Simple no legalese, Professor asked that we not use any of this terminology. CAS E 7. 1 Maternity Leave Ann Cassidy had worked in the mortgage department at Republic Bank for a little over two years. She was expecting her first baby and planned to be out on maternity leave after having the baby in late October or early November of 2009. She planned on using some of her vacation and sick time to be paid for a portion of her leave and to take FMLA leave for the remainder. Cassidy’s supervisor, Linda Lopez, supported this plan and had already planned for and scheduled the mortgage department to accommodate Cassidy’s proposed leave. The bank employs 50 people and uses a rolling year for purposes of the FMLA. Cassidy was a full time employee and had worked 1,950 hours in the past year. She proposed to take 12 weeks of leave. However, just before she took her leave, Cassidy noticed in the Employee Handbook that the definition of a “year” for FMLA was not specified. She assumed that it was a calendar year since the bank followed a calendar year for all of its fiscal calculations. She then asked her supervisor if she could take a few additional weeks of FMLA leave into 2010. Lopez agreed to let Cassidy take a total of 18 weeks of FMLA time, a portion in 2009 and the remainder in 2010. However, the HR Vice President rejected this request as being contrary to bank policy and refused to make an exception in Cassidy’s case. She noted that past FMLA leave for other employees had always been on a rolling year basis.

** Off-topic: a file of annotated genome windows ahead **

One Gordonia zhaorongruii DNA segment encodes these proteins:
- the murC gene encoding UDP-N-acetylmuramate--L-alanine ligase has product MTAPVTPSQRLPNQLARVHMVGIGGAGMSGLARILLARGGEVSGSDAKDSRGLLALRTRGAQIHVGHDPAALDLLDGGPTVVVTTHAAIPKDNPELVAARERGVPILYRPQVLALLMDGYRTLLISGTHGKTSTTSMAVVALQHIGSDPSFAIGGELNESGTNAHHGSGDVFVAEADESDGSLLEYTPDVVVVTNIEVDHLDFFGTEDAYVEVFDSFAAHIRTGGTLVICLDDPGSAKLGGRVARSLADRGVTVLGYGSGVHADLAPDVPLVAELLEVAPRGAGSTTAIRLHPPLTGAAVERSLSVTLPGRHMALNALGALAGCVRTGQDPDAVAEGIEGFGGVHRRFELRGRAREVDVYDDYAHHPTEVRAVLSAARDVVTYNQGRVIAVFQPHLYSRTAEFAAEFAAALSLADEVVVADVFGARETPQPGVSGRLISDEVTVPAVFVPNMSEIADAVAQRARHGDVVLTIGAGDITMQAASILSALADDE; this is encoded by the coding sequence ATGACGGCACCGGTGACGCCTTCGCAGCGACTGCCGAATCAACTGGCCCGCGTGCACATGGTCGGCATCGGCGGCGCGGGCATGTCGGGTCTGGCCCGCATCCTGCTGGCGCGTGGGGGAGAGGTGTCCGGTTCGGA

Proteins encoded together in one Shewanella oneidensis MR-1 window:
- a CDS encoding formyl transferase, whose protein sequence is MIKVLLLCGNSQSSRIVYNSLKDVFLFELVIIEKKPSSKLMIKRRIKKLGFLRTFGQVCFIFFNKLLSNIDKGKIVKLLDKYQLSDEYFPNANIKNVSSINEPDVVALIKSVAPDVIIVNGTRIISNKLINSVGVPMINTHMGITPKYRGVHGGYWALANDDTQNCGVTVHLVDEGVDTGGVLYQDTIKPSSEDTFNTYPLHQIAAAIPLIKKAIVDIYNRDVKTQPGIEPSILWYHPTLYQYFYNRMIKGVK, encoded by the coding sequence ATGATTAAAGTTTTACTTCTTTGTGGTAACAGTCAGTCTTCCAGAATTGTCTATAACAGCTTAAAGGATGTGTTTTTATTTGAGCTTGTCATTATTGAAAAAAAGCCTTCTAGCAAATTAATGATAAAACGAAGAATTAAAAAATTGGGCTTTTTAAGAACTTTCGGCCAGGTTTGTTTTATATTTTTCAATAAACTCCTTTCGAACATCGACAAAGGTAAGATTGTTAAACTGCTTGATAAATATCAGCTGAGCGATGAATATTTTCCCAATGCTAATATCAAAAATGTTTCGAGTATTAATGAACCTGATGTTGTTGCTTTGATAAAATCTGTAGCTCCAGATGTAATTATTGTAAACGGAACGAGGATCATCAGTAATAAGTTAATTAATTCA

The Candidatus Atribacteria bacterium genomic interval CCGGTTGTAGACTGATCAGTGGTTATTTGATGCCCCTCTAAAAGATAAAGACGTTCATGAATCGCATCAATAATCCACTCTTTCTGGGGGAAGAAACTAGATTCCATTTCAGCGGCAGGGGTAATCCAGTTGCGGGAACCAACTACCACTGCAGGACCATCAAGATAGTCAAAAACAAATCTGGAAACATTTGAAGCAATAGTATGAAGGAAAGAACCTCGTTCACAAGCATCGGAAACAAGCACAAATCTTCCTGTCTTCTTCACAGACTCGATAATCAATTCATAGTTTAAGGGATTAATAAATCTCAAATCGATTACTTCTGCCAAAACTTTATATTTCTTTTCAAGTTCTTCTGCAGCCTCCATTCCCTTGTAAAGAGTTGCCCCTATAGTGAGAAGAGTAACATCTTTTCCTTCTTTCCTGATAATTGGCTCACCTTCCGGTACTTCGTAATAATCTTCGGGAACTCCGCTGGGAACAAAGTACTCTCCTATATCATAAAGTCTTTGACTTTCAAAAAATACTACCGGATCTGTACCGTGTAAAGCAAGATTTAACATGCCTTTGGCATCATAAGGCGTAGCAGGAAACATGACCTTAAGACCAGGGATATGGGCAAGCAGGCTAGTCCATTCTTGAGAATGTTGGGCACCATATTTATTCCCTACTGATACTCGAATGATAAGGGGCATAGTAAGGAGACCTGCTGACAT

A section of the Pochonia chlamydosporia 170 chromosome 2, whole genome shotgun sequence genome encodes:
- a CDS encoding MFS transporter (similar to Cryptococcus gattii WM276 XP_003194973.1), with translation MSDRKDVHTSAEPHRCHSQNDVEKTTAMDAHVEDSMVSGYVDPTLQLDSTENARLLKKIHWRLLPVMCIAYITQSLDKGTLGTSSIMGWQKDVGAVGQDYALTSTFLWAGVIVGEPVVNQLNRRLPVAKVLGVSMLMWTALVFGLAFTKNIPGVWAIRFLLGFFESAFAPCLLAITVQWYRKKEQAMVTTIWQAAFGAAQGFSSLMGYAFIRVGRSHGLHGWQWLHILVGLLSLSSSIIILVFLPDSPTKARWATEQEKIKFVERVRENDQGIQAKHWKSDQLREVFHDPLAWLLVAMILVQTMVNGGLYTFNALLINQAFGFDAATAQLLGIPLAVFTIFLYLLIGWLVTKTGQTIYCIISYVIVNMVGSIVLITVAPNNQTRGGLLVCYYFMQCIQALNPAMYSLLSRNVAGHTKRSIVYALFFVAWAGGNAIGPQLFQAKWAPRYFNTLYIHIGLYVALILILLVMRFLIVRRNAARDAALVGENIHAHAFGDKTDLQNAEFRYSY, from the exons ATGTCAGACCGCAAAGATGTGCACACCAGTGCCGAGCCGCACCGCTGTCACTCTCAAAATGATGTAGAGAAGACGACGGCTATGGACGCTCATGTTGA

Can the bank accommodate Cassidy’s request? Should it? Why or why not?
Resources:The Family and Medical Leave Act (FMLA) The Family and Medical Leave Act was signed by President Clinton in 1993, although the Department of Labor regulations implementing the Act were not promulgated until 1995. The Act provides workers with up to 12 weeks of leave per year for personal illness or the illness of an immediate family member. The regulations define an immediate family member as a spouse, child, or parent. Leave may be utilized to care for an elderly parent, the birth of a child, or the adoption of a child. Workers are entitled to a continuation of all employer-provided benefits while on FMLA leave and to reinstatement to the same or a similar position when they return from leave. Employees may not be disciplined or retaliated against for utilizing or requesting leave. The employer is required to post a notice of the protections afforded by the Act and the procedures for obtaining leave. If the employer has a handbook, a provision describing FMLA must be included The Family and Medical Leave Act covers all public employers and private employers who employ at least 50 employees during at least 20 workweeks in the current or previous calendar year. To be eligible for leave, an employee must have been employed for at least one year and have worked a minimum of 1,250 hours during the previous year. The employer is permitted to use the calendar year, a fiscal year, or a rolling year beginning with the employee’s first utilization of leave in determining the minimum hours worked for eligibility.